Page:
Skin-lightening agents: need to avoid in pregnancy
Hydroquinone is used clinically as a topical depigmenting agent for conditions such as chloasma and melasma, and it is used cosmetically as a skin-whitening agent. It has been estimated that 35% to 45% is systemically absorbed following topical use in humans. A single study has been published involving hydroquinone use during pregnancy with no increase in adverse events; however, the sample size of pregnant women was small. Based on available data, hydroquinone use during pregnancy does not appear to be associated with an increased risk of major malformations or other adverse effects. However, because of substantial absorption compared with other products, it is best to minimize exposure until further studies can confirm safety.
Sunscreens are used commonly to protect the skin from the sun’s harmful rays and have been found to cause little toxicity in animals.11 The products have minimal dermal or systemic absorption. Sunscreens have been used in pregnancy to treat or prevent melasma, and adverse events have not been reported.
Dihydroxyacetone is a color additive that is found in self-tanning products to produce an artificial tan. Colour develops following topical application owing to dihydroxyacetone binding to amino acids in the stratum corneum. These products contain dihydroxyacetone in concentrations ranging from 1% to 15%, and when applied topically, systemic levels are minimal (0.5%)12; therefore, use during pregnancy would not be of concern.
Hair removal and bleaching agents:
When addressing hair removal issues or reducing the appearance of hair, various topical agents are available, such as depilatory and hair-bleaching creams. According to Health Canada guidelines, thioglycolic acid is permitted in depilatory products at concentrations equal to or less than 5% with a pH of 7 to 12.7.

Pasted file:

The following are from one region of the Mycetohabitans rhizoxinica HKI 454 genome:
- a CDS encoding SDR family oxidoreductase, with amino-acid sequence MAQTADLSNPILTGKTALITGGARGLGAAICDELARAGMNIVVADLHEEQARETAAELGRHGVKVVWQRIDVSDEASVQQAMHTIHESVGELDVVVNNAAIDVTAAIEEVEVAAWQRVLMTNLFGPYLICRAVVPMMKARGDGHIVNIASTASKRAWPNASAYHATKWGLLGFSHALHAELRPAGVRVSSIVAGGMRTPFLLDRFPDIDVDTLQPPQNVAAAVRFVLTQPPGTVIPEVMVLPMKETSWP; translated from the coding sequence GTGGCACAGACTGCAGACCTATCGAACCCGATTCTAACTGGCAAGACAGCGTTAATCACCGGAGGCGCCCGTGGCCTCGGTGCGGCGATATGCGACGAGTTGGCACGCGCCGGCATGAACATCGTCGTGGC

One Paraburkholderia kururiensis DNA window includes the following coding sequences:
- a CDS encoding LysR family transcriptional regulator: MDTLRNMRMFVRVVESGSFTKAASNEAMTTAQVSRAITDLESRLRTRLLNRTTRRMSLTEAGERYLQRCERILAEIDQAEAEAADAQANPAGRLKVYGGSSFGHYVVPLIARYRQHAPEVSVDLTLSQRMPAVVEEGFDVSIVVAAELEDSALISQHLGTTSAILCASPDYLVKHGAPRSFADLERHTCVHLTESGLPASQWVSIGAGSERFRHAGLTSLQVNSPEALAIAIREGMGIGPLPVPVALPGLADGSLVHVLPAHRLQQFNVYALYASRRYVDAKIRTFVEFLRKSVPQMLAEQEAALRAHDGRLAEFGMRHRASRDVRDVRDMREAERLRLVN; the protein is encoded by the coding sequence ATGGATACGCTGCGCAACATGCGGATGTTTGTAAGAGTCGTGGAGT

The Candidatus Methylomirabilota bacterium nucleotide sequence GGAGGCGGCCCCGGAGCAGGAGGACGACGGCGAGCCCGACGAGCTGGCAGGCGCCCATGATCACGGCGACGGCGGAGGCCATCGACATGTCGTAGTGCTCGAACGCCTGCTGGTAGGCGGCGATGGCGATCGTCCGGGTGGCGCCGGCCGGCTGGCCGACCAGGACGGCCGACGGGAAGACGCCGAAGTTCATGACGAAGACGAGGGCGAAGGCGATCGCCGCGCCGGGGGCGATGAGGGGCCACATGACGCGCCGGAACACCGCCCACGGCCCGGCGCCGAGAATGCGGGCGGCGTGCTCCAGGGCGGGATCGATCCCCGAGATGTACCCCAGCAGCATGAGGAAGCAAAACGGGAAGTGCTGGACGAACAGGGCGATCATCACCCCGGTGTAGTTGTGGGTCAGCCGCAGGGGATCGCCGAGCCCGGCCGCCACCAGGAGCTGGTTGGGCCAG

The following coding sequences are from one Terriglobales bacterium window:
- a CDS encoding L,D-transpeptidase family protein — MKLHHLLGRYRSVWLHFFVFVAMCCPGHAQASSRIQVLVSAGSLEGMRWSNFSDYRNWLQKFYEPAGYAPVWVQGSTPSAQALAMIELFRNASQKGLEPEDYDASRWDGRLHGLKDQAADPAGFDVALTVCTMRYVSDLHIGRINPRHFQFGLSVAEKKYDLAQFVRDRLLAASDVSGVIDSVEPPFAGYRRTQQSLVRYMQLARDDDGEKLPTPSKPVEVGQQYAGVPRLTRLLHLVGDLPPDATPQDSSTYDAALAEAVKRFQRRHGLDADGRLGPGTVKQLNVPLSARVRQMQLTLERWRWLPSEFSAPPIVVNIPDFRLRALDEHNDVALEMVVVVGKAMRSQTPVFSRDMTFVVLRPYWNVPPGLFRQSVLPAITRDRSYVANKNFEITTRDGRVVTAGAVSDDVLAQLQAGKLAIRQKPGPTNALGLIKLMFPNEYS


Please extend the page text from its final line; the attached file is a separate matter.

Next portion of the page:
Sodium, calcium, and potassium hydroxide, also found in depilatory creams, disassociate into sodium, calcium, potassium, and hydroxide ions. These ions are found abundantly in the body. The amount of these chemicals found in consumer products that would contact skin would be negligible, especially compared with the average daily dietary intake. In addition, although they might permeate the skin, the systemic absorption of these ions is minimal. Therefore they do not increase serum levels and would not be considered a problem for use during pregnancy.
In an in vitro study involving the human skin, hydrogen peroxide was detectable in the dermis only after applying high hydrogen peroxide concentrations for several hours. However, because cosmetic products such as hair-bleaching creams contain low concentrations of hydrogen peroxide, it is unlikely that substantial amounts are absorbed after topical application. In addition, once absorbed, hydrogen peroxide is rapidly metabolized. Therefore, using these products during pregnancy is not expected to be a concern when done in moderation.
Apart from hydroquinone (which is absorbed systemically in fairly substantial amounts and should be used very sparingly) and topical retinoids (owing to the troubling case reports), skincare products are not expected to increase the risk malformations or other adverse effects on the developing fetus. Consequently, pregnant women can look their best without compromising the health of their unborn children.